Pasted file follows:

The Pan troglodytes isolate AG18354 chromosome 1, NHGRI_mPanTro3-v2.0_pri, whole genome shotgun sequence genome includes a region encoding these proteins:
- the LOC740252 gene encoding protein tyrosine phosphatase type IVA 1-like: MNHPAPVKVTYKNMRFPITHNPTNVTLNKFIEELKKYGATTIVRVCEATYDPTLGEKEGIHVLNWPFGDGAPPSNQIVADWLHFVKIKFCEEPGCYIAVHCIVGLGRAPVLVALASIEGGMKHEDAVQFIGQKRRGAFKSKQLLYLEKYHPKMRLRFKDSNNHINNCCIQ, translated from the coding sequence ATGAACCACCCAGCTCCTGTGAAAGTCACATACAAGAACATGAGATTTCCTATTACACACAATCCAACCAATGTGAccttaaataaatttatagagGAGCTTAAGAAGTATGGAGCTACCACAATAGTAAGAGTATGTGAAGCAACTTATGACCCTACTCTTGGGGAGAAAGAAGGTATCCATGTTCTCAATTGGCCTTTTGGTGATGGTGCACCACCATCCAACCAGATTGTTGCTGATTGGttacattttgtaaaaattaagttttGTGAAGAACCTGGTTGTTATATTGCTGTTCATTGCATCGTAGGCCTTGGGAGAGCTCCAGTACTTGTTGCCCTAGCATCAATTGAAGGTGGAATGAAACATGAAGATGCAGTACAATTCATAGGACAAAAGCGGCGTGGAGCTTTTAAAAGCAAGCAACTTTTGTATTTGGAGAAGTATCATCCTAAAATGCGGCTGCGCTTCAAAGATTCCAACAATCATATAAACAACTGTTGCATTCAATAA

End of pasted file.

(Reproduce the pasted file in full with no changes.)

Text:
The Pan troglodytes isolate AG18354 chromosome 1, NHGRI_mPanTro3-v2.0_pri, whole genome shotgun sequence genome includes a region encoding these proteins:
- the LOC740252 gene encoding protein tyrosine phosphatase type IVA 1-like: MNHPAPVKVTYKNMRFPITHNPTNVTLNKFIEELKKYGATTIVRVCEATYDPTLGEKEGIHVLNWPFGDGAPPSNQIVADWLHFVKIKFCEEPGCYIAVHCIVGLGRAPVLVALASIEGGMKHEDAVQFIGQKRRGAFKSKQLLYLEKYHPKMRLRFKDSNNHINNCCIQ, translated from the coding sequence ATGAACCACCCAGCTCCTGTGAAAGTCACATACAAGAACATGAGATTTCCTATTACACACAATCCAACCAATGTGAccttaaataaatttatagagGAGCTTAAGAAGTATGGAGCTACCACAATAGTAAGAGTATGTGAAGCAACTTATGACCCTACTCTTGGGGAGAAAGAAGGTATCCATGTTCTCAATTGGCCTTTTGGTGATGGTGCACCACCATCCAACCAGATTGTTGCTGATTGGttacattttgtaaaaattaagttttGTGAAGAACCTGGTTGTTATATTGCTGTTCATTGCATCGTAGGCCTTGGGAGAGCTCCAGTACTTGTTGCCCTAGCATCAATTGAAGGTGGAATGAAACATGAAGATGCAGTACAATTCATAGGACAAAAGCGGCGTGGAGCTTTTAAAAGCAAGCAACTTTTGTATTTGGAGAAGTATCATCCTAAAATGCGGCTGCGCTTCAAAGATTCCAACAATCATATAAACAACTGTTGCATTCAATAA